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The expensive business of living in New York

Blog | By James Fletcher | Jun 13, 2020


Hotel bills

The presentation of hotel bill is usually the start of the conversation as opposed to the end. By which I mean - the attractive hotel room rate of $300 will now have all the hidden charges added, which will include local taxes that vary per state and city. The latest chiz is a compulsory Resort Tax of approximately $35 per night, which even applies in the middle of a city. It’s pure nonsense, but will be justified as the cost of amenities you may or may not be using such as wifi, gym, bikes etc. There is a class action suit underway to prevent this shoddy practise. Last year a hotel added a compulsory bellman charge of $35 - and my bags never took longer to arrive. This is done to lure you under false pretences, and so when booking, make sure to ask if $300 is what you’ll find as your total, and if not, what will it actually be. More like $400 - I bet you. And on a longer stay this really adds up.

Restaurant tipping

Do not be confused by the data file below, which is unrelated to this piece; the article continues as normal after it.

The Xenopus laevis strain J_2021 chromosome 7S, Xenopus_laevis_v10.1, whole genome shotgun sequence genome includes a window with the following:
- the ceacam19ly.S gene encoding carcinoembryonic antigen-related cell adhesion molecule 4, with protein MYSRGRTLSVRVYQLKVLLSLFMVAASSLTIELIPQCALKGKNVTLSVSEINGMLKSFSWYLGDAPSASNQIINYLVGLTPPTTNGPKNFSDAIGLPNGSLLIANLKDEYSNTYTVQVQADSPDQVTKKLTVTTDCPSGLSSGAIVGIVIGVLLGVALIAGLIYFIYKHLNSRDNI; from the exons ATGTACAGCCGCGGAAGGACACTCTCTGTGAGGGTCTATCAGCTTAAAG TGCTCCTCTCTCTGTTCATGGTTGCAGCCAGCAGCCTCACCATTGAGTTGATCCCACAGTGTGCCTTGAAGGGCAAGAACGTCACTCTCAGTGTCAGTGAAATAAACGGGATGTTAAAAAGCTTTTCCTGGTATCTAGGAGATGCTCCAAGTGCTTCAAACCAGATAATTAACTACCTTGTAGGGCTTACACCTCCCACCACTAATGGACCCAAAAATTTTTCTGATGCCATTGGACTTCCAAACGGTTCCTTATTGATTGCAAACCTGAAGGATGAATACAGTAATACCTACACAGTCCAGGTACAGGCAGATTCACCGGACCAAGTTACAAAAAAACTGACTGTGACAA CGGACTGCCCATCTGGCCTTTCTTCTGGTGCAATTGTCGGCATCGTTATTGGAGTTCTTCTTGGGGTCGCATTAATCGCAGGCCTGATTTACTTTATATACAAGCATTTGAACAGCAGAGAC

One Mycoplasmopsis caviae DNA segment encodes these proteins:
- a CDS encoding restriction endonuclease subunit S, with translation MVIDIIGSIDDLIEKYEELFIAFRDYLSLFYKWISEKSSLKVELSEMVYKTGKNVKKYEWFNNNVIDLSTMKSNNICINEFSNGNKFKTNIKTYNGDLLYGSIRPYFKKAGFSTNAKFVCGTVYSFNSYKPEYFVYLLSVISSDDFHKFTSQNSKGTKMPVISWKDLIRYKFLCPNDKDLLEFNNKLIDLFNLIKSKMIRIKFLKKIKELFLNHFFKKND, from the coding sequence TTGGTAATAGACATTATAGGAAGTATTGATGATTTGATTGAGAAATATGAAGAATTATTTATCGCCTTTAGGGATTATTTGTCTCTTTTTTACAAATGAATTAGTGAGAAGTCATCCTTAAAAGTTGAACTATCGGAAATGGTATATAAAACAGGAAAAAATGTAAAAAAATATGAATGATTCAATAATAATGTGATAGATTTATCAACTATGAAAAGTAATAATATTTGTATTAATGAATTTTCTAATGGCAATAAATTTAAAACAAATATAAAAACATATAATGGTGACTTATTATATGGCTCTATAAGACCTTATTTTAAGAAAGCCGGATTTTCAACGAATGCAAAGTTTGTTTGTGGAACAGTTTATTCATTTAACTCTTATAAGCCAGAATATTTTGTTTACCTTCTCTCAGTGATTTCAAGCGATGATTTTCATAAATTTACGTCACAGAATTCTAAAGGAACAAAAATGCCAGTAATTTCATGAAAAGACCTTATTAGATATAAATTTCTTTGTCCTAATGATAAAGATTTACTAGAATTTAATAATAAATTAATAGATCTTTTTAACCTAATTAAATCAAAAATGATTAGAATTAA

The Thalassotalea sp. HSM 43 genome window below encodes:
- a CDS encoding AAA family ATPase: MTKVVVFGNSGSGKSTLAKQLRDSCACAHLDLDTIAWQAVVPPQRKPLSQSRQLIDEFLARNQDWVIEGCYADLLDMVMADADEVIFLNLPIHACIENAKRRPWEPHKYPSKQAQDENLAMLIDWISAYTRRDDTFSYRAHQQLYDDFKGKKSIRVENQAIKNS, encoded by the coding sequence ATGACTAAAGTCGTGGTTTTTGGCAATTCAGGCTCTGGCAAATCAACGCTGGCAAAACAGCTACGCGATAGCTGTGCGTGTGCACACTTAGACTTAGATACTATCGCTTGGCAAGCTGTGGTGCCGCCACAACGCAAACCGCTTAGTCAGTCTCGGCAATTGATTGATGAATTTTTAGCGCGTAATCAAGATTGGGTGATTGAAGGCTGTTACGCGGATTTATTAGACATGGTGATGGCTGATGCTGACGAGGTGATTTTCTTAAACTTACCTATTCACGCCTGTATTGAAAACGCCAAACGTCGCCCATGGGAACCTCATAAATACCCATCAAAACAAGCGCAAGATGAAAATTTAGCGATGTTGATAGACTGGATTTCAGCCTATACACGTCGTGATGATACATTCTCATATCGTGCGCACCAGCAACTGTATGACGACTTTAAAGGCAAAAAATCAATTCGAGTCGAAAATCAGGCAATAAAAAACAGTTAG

With the landing of a restaurant bill there is the business of leaving a whopping tip - often more than you’d spend on most people’s Christmas present. So goes the refrain “waiters are so badly paid”. Gratitude and its magnitude is solely measured by cold hard cash, in the order of 20%. Given that most items on a menu - food and drink - easily cost double that of an equivalent restaurant in London, you then have to add 8.875% sales tax, and then 20% on top of that. It’s punchy stuff. The service is often pretty good with one oddity: the so-called waiter only takes your order. The work of delivering and removing dishes is actually done by a bus boy that doesn’t know who ordered what. So waiters do half the work and expect double the reward. As a result, in good times, being a waiter is not an under-rewarded metier. The villain of the piece is usually the grabby landlord - with unprecedented numbers of restaurants closing down, and hard times ahead, there may be some long-needed rent reduction.